Paul grabbed his arm. “Wait. I really am sorry about what I did.”

“Which part?”

“All of it?”

“Really?” Robbie raised one eyebrow. “You regret all of it?”

Paul shook his head quickly. “No. Never. Not that night. But the next day.” He sighed remembering. His fear always had come out as anger. It was something he was working on. “I shouldn’t have hit you, and I shouldn’t have called you that.”

“Faggot,” Robbie said with no inflection.


“Say it. Say the word.” Robbie stepped closer, almost chest to chest with Paul.

“I don’t want to.” He glanced down at the dirty parking lot floor, suddenly fascinated with the rainbow sheen of an oily puddle. “I really am sorry. I was,” he shook his head, and kicked the puddle, disrupting the colors. “It was a really, really bad day.” He looked right into Robbie’s eyes. “Right after the best night of my life.”

Robbie sighed, pinching the bridge of his nose. “What do you want from me?”

Absolution. Reassurance. Things he couldn’t have, that was for sure. God, if they couldn’t work this out, it was going to be a crappy three years. “I thought that maybe…I don’t know. Maybe we could be friends?”

“Sure. Because what we have is a solid foundation for friendship.” Robbie ran his hands through his thick auburn hair, pulling it back from his face then letting it drop again. “Don’t worry, Paulie, I’m sure the other kids will like you. Just share your candy with them. You don’t need me.”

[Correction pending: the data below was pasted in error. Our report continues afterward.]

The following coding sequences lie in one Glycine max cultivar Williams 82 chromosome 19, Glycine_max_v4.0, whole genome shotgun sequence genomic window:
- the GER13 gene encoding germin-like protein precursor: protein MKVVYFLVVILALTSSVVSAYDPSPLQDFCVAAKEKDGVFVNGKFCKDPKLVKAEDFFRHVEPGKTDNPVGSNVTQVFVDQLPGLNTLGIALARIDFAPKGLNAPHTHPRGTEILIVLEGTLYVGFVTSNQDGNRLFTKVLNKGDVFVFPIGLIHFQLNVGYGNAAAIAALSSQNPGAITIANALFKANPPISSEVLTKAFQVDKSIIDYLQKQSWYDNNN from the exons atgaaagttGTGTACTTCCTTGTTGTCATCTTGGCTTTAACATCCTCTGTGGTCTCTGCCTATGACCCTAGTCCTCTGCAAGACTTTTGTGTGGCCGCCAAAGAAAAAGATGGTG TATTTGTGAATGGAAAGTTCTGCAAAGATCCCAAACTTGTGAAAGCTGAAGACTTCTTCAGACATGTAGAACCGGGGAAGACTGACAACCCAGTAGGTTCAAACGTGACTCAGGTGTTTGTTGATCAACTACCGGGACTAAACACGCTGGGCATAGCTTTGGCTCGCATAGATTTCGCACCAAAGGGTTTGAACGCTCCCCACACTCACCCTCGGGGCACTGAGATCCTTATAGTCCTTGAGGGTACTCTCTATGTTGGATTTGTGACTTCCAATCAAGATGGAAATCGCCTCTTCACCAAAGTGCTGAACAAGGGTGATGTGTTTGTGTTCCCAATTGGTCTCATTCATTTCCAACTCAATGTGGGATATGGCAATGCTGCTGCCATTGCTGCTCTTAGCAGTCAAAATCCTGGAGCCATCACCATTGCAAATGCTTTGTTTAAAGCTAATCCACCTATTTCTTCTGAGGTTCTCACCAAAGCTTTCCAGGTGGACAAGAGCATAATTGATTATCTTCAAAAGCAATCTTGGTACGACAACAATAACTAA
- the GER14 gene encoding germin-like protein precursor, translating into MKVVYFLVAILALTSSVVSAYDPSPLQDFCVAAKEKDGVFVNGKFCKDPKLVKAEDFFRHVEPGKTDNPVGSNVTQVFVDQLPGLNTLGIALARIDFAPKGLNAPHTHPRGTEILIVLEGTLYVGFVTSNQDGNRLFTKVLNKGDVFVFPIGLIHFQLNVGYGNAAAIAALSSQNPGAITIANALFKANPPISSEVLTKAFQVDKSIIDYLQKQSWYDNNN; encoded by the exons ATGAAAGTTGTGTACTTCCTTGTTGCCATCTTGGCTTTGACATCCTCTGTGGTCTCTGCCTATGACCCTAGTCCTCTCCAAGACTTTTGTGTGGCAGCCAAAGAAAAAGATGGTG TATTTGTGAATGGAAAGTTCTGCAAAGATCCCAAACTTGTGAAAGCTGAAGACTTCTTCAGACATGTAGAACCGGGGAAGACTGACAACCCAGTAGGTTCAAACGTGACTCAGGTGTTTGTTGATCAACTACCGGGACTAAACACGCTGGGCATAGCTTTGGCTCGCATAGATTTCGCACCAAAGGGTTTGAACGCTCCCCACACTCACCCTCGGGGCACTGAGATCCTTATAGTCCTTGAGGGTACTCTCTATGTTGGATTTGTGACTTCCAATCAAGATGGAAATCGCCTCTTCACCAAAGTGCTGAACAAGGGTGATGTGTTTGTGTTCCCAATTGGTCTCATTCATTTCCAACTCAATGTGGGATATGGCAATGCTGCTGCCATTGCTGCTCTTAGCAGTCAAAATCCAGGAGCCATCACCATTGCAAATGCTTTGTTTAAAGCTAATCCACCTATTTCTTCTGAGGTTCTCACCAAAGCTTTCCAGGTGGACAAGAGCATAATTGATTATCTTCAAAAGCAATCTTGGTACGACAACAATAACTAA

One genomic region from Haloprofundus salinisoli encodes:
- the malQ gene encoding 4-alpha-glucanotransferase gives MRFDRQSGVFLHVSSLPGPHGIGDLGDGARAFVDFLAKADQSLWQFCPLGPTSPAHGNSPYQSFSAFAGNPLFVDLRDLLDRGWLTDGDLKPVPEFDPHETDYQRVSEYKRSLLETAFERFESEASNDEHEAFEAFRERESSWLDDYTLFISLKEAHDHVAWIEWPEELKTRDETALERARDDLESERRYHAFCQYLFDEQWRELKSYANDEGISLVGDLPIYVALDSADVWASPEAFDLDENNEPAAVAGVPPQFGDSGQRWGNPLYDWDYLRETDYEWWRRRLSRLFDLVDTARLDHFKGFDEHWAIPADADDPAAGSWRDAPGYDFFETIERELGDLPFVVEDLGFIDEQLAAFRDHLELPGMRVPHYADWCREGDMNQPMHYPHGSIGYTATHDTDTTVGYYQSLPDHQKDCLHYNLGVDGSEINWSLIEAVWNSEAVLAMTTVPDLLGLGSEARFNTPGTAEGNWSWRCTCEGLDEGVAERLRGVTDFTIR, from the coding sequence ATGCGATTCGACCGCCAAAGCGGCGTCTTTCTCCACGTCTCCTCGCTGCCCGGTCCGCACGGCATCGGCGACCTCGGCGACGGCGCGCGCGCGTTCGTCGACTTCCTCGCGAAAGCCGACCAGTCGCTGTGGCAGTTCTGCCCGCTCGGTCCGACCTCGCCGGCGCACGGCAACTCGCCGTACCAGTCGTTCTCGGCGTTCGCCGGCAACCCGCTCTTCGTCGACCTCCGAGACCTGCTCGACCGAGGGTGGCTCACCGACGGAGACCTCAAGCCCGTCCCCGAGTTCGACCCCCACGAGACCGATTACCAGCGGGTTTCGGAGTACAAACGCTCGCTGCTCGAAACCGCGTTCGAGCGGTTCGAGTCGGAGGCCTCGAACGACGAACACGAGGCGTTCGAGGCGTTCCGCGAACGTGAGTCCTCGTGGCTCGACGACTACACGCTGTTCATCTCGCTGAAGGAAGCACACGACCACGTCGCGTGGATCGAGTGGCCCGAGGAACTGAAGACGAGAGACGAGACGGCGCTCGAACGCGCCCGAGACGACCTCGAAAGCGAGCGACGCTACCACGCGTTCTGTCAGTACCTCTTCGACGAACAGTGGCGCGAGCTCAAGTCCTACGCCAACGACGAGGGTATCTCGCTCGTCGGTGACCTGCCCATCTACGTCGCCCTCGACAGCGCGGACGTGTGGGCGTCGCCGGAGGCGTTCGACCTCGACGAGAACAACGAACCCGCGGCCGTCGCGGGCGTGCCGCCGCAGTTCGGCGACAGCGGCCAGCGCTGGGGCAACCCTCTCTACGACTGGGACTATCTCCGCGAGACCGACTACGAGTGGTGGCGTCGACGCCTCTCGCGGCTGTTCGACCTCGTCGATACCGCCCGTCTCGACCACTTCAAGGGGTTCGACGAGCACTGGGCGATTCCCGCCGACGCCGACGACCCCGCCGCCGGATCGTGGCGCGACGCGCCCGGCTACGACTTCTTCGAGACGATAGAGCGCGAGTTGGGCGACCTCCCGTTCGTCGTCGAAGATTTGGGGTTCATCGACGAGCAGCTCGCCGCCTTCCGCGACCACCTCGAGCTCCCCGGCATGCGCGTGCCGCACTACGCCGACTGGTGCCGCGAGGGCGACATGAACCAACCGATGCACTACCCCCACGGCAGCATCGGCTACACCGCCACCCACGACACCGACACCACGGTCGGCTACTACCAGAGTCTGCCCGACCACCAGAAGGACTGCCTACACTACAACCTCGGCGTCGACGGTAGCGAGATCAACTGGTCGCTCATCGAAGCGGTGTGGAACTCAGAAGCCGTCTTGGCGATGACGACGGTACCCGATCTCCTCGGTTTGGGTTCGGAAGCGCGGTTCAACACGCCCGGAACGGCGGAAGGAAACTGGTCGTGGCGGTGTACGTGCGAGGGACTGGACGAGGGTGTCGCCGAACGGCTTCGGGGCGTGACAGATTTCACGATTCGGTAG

“I do need you. You’re the only one.” Paul blushed scarlet. “You’re the only one who knows about me.”

“Knows what, Dyson? Just spit it out.” Robbie pressed the car key fob again. The locks thudded into place, the car beeped, and the lights flashed. Robbie cursed under his breath and unlocked the car.

Paul had to say something quick or Robbie was going to leave. “Knows that I’m gay.” He whispered it, then looked over his shoulder to make sure they were still alone. A few cars were pulling in. They were full of parents with kids.

“Are you?” There was a challenge in the look he gave Paul.